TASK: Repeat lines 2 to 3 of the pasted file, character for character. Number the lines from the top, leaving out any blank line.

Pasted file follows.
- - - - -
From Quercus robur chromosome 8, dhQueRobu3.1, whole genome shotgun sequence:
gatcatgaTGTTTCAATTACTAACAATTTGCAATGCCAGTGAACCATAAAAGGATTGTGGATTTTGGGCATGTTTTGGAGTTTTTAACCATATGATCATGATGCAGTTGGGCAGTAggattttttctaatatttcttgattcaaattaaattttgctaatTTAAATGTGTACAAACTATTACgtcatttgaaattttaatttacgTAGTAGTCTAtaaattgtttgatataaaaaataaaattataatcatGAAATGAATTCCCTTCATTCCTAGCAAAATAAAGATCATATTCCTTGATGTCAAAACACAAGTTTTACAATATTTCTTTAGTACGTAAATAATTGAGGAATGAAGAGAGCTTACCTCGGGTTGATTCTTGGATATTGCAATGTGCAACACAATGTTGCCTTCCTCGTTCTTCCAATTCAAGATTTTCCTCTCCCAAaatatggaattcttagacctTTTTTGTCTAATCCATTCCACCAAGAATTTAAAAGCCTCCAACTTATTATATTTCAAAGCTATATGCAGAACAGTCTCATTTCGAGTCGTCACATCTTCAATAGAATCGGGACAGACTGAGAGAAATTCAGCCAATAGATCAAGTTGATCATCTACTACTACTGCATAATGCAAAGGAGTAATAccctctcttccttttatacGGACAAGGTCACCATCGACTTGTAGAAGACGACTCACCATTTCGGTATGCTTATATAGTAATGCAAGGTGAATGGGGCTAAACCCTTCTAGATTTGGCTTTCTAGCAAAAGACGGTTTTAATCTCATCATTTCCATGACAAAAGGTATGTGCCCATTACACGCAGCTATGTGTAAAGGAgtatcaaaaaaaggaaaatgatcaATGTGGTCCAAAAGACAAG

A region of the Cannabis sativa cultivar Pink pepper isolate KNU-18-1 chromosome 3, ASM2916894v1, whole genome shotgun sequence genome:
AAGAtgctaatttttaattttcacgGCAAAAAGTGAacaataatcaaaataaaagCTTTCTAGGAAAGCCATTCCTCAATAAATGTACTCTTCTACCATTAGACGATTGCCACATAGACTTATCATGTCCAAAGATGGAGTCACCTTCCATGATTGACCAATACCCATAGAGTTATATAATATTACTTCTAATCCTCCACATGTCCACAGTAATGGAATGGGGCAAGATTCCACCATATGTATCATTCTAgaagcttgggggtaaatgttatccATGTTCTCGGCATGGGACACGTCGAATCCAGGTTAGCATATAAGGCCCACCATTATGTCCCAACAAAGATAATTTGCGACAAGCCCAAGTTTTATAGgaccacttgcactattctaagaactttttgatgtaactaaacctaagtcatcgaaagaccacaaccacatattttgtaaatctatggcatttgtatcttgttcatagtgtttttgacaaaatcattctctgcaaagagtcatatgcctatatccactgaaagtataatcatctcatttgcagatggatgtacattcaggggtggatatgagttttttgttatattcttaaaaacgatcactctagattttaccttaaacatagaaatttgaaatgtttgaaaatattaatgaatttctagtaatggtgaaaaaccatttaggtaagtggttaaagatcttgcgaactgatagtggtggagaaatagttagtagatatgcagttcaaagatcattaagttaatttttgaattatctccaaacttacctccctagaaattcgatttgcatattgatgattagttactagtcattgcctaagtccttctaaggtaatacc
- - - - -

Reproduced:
gatcatgaTGTTTCAATTACTAACAATTTGCAATGCCAGTGAACCATAAAAGGATTGTGGATTTTGGGCATGTTTTGGAGTTTTTAACCATATGATCATGATGCAGTTGGGCAGTAggattttttctaatatttcttgattcaaattaaattttgctaatTTAAATGTGTACAAACTATTACgtcatttgaaattttaatttacgTAGTAGTCTAtaaattgtttgatataaaaaataaaattataatcatGAAATGAATTCCCTTCATTCCTAGCAAAATAAAGATCATATTCCTTGATGTCAAAACACAAGTTTTACAATATTTCTTTAGTACGTAAATAATTGAGGAATGAAGAGAGCTTACCTCGGGTTGATTCTTGGATATTGCAATGTGCAACACAATGTTGCCTTCCTCGTTCTTCCAATTCAAGATTTTCCTCTCCCAAaatatggaattcttagacctTTTTTGTCTAATCCATTCCACCAAGAATTTAAAAGCCTCCAACTTATTATATTTCAAAGCTATATGCAGAACAGTCTCATTTCGAGTCGTCACATCTTCAATAGAATCGGGACAGACTGAGAGAAATTCAGCCAATAGATCAAGTTGATCATCTACTACTACTGCATAATGCAAAGGAGTAATAccctctcttccttttatacGGACAAGGTCACCATCGACTTGTAGAAGACGACTCACCATTTCGGTATGCTTATATAGTAATGCAAGGTGAATGGGGCTAAACCCTTCTAGATTTGGCTTTCTAGCAAAAGACGGTTTTAATCTCATCATTTCCATGACAAAAGGTATGTGCCCATTACACGCAGCTATGTGTAAAGGAgtatcaaaaaaaggaaaatgatcaATGTGGTCCAAAAGACAAG

A region of the Cannabis sativa cultivar Pink pepper isolate KNU-18-1 chromosome 3, ASM2916894v1, whole genome shotgun sequence genome: